Dear grantmaker, you’ve changed. Here’s how we can repair our relationship

Posted on 31 Mar 2021

By Joshua Presser, director of special projects, SmartyGrants

The push for charities to be more “business-like” has damaged the relationship between funders and grantseekers, an outspoken grant recipient has told the 2021 Grantmaking Intelligence Conference.

Chuck Berger is manager of Kimberley Community Legal Services, which provides legal and family support services across six towns and a dozen remote Aboriginal communities in the Kimberley region of Western Australia.

Speaking from Australia’s remote northwest, Mr Berger told the March 18 event that some of the most important work of not-for-profit and charities was antithetical to a business mindset.

He said too great an emphasis on efficiency, outcomes and innovation could lead to charities “losing something fundamental along the way”.

Organisational efficiency was important but squeezing budgets through “efficiency dividends” was creating a constant sense of pressure for not-for profits, he said.

“What people really need is time and care over a period of time, which is inherently inefficient,” he said.

Mr Berger acknowledged the value of outcomes measurement but cautioned that not everything of value could be distilled into metrics or data. He stressed that outcomes and impact may not be evident in the short to medium term, and certainly not within a grant reporting cycle.

While money was available for innovation work, those funds could drive charities to try new and untested approaches, when what was often needed was funding to scale up proven initiatives.

“What we’re at risk of doing, as we become more business-like, is actually devaluing the things that cannot be made more efficient, or innovative, or where outcomes are complex and ambiguous,” Mr Berger said.

Chuck Berger Kimberly Community Legal
Chuck Berger at Grantmaking Intelligence 2021

“Some of the most important work that we do will never go viral, will never have economies of scale, cannot be done by toolkit or online video, and it is always going to be resource intensive.”

Mr Berger had three suggestions for grantmakers wanting to do things differently.

Come visit, talk to us and see what we do

“The first thing I want is the understanding that can only come about by spending time. I really want people to come and see the work we do and see the communities that we work in and to be able to spend some time up here. That’s what’s really valuable and sets the foundation for a really open and honest conversation,” he said.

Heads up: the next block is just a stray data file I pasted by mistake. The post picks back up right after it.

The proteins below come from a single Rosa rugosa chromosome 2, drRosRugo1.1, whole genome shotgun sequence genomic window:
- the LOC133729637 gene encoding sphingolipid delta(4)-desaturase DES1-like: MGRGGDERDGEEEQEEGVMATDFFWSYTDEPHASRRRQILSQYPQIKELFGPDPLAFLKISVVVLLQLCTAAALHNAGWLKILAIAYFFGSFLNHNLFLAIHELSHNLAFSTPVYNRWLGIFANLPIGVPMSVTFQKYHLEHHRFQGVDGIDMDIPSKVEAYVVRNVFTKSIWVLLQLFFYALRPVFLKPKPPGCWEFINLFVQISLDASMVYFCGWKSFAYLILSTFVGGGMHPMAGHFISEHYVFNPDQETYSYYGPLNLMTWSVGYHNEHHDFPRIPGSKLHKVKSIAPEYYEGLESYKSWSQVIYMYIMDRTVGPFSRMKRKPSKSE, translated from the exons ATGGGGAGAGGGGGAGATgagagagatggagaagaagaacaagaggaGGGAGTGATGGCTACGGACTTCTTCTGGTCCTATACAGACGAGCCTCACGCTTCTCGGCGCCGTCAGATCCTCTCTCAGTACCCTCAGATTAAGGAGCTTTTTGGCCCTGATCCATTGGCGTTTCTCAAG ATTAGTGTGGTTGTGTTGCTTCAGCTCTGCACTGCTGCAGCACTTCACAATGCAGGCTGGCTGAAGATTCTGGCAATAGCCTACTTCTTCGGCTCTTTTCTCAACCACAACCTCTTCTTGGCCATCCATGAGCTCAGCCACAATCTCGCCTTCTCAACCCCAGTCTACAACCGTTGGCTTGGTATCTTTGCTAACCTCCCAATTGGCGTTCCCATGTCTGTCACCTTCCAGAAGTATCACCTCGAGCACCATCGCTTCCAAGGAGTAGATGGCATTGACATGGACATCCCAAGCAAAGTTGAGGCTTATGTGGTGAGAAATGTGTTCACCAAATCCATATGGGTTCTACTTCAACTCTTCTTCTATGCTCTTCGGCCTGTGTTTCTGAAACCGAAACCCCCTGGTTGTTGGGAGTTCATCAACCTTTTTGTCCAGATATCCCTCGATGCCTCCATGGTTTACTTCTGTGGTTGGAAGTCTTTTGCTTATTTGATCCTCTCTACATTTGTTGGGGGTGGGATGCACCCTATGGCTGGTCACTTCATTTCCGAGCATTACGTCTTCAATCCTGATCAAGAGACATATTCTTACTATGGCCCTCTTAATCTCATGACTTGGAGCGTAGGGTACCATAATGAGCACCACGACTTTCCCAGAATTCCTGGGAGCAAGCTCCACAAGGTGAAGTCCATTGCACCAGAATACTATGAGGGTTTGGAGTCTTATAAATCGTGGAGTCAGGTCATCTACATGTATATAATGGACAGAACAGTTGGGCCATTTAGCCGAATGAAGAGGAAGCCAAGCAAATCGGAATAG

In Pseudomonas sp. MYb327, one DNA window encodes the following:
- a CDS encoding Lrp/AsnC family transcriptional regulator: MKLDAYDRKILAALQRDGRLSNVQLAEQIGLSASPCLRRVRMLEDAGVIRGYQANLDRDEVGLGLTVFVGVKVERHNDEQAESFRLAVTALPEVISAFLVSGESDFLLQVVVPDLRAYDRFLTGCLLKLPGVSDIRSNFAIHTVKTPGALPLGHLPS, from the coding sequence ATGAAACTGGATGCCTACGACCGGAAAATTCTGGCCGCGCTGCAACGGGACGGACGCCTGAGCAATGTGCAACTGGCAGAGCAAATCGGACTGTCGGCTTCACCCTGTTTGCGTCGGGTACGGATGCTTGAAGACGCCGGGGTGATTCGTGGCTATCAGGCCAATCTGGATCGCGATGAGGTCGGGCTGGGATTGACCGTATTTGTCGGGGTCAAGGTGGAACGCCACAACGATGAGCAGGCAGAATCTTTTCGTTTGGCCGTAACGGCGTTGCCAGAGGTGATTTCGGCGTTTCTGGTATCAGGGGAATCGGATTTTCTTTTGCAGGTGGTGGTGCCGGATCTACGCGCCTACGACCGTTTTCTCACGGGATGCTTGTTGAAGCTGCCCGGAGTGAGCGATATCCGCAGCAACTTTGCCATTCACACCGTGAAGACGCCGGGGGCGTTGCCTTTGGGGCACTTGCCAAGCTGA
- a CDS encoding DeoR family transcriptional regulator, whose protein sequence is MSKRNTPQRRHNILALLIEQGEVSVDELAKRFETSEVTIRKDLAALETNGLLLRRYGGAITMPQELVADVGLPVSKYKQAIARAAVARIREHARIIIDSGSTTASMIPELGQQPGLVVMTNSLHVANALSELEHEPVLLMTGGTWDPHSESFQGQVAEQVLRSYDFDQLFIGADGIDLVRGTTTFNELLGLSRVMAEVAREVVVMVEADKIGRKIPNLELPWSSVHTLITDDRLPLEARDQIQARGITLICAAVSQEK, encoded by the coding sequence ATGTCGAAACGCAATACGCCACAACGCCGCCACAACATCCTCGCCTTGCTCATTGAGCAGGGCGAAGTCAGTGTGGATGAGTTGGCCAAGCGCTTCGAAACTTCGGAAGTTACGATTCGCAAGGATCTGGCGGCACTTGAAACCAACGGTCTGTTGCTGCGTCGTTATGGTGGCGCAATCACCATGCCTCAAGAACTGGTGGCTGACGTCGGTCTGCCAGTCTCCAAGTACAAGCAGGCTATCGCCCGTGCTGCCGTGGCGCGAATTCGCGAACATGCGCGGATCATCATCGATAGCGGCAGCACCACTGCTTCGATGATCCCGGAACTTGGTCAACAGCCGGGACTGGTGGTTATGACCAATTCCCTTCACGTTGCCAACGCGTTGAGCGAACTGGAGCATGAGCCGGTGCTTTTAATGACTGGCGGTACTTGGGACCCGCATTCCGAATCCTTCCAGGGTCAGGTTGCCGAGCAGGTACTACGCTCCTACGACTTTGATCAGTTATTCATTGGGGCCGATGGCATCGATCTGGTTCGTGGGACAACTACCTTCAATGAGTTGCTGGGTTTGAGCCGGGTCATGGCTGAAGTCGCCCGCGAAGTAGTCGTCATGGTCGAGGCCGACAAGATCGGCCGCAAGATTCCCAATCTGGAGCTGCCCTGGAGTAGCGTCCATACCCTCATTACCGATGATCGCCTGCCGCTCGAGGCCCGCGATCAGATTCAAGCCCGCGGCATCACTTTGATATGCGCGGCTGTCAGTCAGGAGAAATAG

No More Humbug is a community animation illustrating the negative effects of financial abuse of Aboriginal elders. It's just one of the many projects at Kimberley Community Legal Services.

Make reporting meaningful

There was nothing more frustrating than collecting data and writing up case studies “but never really having a sense that it lands somewhere,” Mr Berger said.

“I love the dialogue that’s around that data and the actual conversation that it can open up, rather than just ‘are you hitting your targets, or are you not’?”

Create a clear pathway for innovation funding

“So often we see an innovation round that gets a positive review and maybe even it becomes embedded as a permanent funding stream for your organisation, but it doesn’t get rolled out generally,” Mr Berger said.

“So you get an innovation round which winds up in a permanent twilight zone of pilot projects that aren’t really pilot programs anymore. If this is a good idea, and it’s being funded, why can’t we make this a permanent part of the service delivery landscape across the state or across the nation?” he said.

Gallery pictures (L-R): SmartyGrants founder Denis Moriarty; Our Community director of innovation Sarah Barker; Innovation Lab data scientist; Nathan Mifsud; Conference facilitators Barry Smith and Fiona Dempster; Australian Small Business and Family Enterprise Ombudsman Craig Latham; Chuck Berger of Kimberley Community Legal Service; “Return to purpose” and “Big issues” panels hosted by Our Community chaos controller Kathy Richardson, State/Federal Muster host and SmartyGrants special projects director Joshua Presser; Teena Blewitt from the Department of Social Services; Chris Wheeler, consultant and former deputy NSW ombudsman; Dr Simon Longstaff from the Ethics Centre; SmartyGrants leaders in the “behind the curtain” session; Jeremy Kelshaw from the City of Sydney; Top conference contributor aka “Top Banana” Emily Costello; Presenters in the “Quick-fire grants” session and Local Government Muster host Jodie Shanks.

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